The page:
Timur Ivanov, Russian Deputy Defense Minister, Is Detained on Bribery Charges

A deputy minister of defense in Russia has been detained on charges of taking a “large scale” bribe, the country’s top law enforcement investigators announced on Tuesday.

The brief announcement from the Investigative Committee divulged few details about what had led to Timur Ivanov, the deputy minister, being taken into custody. But the legal statute that he is accused of violating is for taking a bribe “on a particularly large scale,” more than one million rubles, or more than $10,000.

The Ministry of Defense did not comment on the investigation.

Mr. Ivanov, a deputy defense minister since 2016, had long been in charge of military construction projects, including most recently the huge contracts awarded to rebuild the Russian-occupied eastern Ukrainian city of Mariupol, which was devastated by Russian attacks soon after the February 2022 invasion.

He was also responsible for building Patriot Park, a military theme space outside Moscow that featured exhibits of weaponry and a Russian Orthodox cathedral that sought to cast the experiences of the Russian armed forces in a holy light. He was awarded the Order for Merit to the Fatherland several times.

Mr. Ivanov was known as a protégé of Sergei K. Shoigu, the Russian defense minister who is a close associate of President Vladimir V. Putin.

The circumstances around the detention of a deputy minister with such high-ranking connections were not immediately clear. But the past pattern of such arrests has been that the person who fell from grace had run afoul of the business interests of the F.S.B., Russia’s security services, or a construction oligarch with even more powerful connections.

“He is not an outlier in terms of side hustles and unexplained wealth,” said Dara Massicot, an expert on the Russian military at the Carnegie Endowment for International Peace in Washington. “To meet this sort of end to your career, you must have crossed someone.”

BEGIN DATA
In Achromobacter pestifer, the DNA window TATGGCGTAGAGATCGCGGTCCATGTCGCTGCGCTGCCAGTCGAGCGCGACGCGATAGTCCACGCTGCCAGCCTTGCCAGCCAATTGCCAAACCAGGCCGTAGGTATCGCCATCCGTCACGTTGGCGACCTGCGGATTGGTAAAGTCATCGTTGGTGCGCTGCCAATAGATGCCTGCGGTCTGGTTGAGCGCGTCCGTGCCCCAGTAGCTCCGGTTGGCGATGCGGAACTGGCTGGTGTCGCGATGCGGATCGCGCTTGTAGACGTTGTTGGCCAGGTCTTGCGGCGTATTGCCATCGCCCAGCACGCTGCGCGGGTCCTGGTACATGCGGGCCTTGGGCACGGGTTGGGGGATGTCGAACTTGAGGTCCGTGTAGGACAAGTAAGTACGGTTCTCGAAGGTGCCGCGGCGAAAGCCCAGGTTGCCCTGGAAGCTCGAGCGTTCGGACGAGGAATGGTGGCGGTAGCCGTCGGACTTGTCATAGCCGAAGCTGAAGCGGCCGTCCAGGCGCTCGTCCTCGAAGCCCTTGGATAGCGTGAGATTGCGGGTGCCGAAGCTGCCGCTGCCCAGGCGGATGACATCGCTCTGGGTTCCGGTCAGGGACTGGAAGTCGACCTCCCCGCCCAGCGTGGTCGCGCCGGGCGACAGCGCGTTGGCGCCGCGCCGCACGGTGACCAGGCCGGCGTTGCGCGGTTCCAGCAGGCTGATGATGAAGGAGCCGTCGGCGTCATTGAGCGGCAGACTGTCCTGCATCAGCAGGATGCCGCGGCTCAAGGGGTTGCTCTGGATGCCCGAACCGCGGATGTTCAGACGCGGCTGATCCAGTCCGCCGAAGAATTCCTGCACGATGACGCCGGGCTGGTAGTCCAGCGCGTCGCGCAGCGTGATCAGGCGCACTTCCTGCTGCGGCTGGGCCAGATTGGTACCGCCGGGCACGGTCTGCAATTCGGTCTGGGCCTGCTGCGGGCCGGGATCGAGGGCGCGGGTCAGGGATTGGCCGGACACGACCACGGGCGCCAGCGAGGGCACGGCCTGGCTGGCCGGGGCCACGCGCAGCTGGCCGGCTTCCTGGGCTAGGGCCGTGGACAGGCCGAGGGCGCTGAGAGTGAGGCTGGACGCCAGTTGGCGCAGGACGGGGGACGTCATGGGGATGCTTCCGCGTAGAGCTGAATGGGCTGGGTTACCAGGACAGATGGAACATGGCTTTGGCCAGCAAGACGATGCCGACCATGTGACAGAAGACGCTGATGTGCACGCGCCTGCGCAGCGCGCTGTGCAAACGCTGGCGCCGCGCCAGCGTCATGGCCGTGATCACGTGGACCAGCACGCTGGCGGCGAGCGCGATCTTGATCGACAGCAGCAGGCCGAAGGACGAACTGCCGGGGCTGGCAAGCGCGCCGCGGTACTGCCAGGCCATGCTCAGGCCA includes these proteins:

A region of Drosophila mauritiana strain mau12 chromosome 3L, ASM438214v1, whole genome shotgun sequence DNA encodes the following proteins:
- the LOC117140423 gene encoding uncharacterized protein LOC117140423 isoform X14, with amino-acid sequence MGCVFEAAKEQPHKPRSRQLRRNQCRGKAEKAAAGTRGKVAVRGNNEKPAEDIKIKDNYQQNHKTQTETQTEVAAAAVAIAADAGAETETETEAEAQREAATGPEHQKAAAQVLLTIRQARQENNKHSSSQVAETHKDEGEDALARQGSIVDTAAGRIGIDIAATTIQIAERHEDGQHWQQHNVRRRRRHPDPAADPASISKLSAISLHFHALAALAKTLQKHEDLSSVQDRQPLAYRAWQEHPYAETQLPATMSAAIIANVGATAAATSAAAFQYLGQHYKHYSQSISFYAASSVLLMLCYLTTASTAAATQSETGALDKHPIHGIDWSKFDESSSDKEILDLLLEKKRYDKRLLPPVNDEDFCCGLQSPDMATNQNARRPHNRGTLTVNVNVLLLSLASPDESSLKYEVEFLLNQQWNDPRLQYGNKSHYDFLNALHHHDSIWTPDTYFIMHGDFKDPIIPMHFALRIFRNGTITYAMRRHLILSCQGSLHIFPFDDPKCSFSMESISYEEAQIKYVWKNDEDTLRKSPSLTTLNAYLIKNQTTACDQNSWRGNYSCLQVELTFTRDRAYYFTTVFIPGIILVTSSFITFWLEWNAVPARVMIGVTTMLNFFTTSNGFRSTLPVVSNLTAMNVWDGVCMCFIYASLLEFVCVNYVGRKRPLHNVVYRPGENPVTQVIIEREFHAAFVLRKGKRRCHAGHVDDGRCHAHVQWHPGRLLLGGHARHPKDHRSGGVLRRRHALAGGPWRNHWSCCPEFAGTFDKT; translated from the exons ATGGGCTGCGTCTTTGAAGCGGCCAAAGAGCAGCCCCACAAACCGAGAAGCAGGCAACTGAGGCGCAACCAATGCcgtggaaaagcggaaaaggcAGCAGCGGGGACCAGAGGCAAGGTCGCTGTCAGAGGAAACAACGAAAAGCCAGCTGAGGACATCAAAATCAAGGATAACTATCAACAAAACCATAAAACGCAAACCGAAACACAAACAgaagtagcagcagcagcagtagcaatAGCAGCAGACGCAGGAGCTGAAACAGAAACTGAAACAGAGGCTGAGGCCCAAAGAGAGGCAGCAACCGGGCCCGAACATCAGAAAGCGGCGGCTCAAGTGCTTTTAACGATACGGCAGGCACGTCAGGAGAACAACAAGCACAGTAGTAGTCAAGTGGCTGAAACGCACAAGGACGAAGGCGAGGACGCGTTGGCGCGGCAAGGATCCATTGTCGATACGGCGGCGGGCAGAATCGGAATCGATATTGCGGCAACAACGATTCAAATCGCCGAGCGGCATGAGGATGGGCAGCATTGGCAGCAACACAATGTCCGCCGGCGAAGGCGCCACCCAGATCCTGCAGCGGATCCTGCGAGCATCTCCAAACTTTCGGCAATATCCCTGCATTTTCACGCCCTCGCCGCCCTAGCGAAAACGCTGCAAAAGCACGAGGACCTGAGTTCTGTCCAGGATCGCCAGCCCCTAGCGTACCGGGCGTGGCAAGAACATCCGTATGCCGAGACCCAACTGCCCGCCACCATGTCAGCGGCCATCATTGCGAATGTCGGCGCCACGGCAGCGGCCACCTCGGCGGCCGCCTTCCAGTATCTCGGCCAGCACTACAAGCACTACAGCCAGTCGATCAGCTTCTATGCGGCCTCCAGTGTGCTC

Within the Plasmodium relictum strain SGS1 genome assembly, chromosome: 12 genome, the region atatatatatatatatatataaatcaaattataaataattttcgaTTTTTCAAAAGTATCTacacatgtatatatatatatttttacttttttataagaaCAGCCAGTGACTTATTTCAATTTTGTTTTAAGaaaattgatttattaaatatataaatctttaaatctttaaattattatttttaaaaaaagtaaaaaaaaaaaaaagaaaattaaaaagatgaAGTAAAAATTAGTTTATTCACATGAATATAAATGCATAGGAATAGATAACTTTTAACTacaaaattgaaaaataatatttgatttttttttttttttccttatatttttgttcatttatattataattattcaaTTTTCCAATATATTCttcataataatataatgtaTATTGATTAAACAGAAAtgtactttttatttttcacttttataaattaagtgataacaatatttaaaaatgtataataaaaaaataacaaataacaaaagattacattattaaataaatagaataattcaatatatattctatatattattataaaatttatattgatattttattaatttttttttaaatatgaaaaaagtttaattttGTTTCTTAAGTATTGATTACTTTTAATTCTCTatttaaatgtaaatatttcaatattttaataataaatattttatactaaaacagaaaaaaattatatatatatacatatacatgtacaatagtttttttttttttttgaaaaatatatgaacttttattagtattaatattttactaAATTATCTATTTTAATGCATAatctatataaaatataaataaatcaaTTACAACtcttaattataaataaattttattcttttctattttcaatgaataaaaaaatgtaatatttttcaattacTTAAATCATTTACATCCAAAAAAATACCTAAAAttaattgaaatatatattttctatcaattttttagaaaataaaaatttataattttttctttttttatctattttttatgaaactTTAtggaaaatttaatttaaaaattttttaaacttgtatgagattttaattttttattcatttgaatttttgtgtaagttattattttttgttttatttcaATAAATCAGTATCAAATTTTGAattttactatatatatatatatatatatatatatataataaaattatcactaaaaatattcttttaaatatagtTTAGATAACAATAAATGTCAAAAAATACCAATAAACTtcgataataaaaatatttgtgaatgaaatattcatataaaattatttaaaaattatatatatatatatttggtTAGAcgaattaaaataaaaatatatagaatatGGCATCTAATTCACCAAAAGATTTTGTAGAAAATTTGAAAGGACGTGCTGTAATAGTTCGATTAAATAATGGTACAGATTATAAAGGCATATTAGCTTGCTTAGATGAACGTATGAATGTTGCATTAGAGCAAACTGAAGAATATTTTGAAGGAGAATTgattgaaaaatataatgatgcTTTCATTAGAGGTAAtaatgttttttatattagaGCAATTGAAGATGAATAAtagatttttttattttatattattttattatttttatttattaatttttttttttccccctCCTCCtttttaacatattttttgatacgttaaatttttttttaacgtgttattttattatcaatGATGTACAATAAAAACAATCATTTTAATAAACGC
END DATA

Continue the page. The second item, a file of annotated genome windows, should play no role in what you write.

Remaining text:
Pictures and reports about the lavish lifestyle enjoyed by Mr. Ivanov and his wife, at a level far beyond the reach of a government salary, have circulated in Russia for years. An investigation in 2022 by the Anti-Corruption Foundation, an organization founded by the opposition leader Aleksei A. Navalny alleged that the couple’s purchases included a Rolls-Royce, a $104,000 ring and designer clothes, as well as high-end vacation home and yacht rentals on the French Riviera.

The foundation and various news agencies reported that Mr. Ivanov and his wife, Svetlana, completed a sham divorce in June 2022 so that she could continue to travel across Europe even after he was put under European sanctions.

On Tuesday, government supporters and pro-war news channels were quick to refer to the couple’s notorious spending habits soon after the announcement about Mr. Ivanov’s detention.

Sergei Markov, a conservative Russian political commentator, said the idea was laughable that any bribes had been limited to the one-million-ruble range. “Nobody believes that,” he wrote, while noting that the charge meant accepting significant bribes. “The deputy minister committed not just a crime, but a serious crime. A signal to everyone: Don’t stand up for him.”

In a separate development on Tuesday, the Moscow Diocese of the Russian Orthodox Church announced on its website that Rev. Dmitri Safronov, the parish priest who had delivered the funeral prayers for Mr. Navalny, would be barred from most public clerical duties for three years.

The announcement did not specify an official reason for the punishment. But church analysts speculated online that it could only be for presiding at the funeral of the opposition leader, who died in February inside a Russian prison. The Russian government reluctantly approved a funeral at a Moscow cemetery after an extended showdown with Mr. Navalny’s mother.

Milana Mazaeva contributed reporting.

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